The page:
Cancer of the pancreas is one of the deadliest forms of cancer, with a five-year survival rate of only 8.5%. More than 44,000 people die from pancreatic cancer each year in the United States. New approaches are urgently needed.
The SU2C Pancreatic Dream Team is studying ways to cut off the “fuel supply” that pancreatic tumors need to grow, trying to determine whether pancreatic cancers depend on glutamine instead of glucose for survival, as other cells do. If so, the information can be used to help devise new therapeutic strategies.
The team is also investigating whether agents that hinder the ability of cells to effectively use glutamine hold promise for pancreatic cancer patients. The team is conducting clinical trials on drugs that impair the breakdown of glutamine, such as aminooxyacetate, phenformin, and LDH-A inhibitors.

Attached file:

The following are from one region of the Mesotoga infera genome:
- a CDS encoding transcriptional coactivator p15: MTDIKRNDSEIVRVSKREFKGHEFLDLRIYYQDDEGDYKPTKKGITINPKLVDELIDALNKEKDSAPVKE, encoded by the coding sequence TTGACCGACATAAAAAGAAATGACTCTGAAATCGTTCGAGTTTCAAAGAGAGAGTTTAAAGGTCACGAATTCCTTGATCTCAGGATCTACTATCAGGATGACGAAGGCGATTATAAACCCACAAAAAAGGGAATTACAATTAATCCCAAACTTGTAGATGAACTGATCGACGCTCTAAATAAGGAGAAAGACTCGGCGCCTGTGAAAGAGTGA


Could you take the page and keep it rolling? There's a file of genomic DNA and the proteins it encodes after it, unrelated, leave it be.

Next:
The breakdown of glucose and glutamine can generate a large amount of metabolic waste and change the stroma, the dense cells surrounding the tumor. Unfortunately, these changes can protect cancer cells from the effects of chemotherapy. Thus, the team tested and was instrumental in FDA approval of a chemotherapy combination, Gemcitabine and nab-paclitaxel, to improve the treatment of pancreatic cancer patients.
This Dream Team is also part of the Pancreatic Cancer Collective portfolio of research.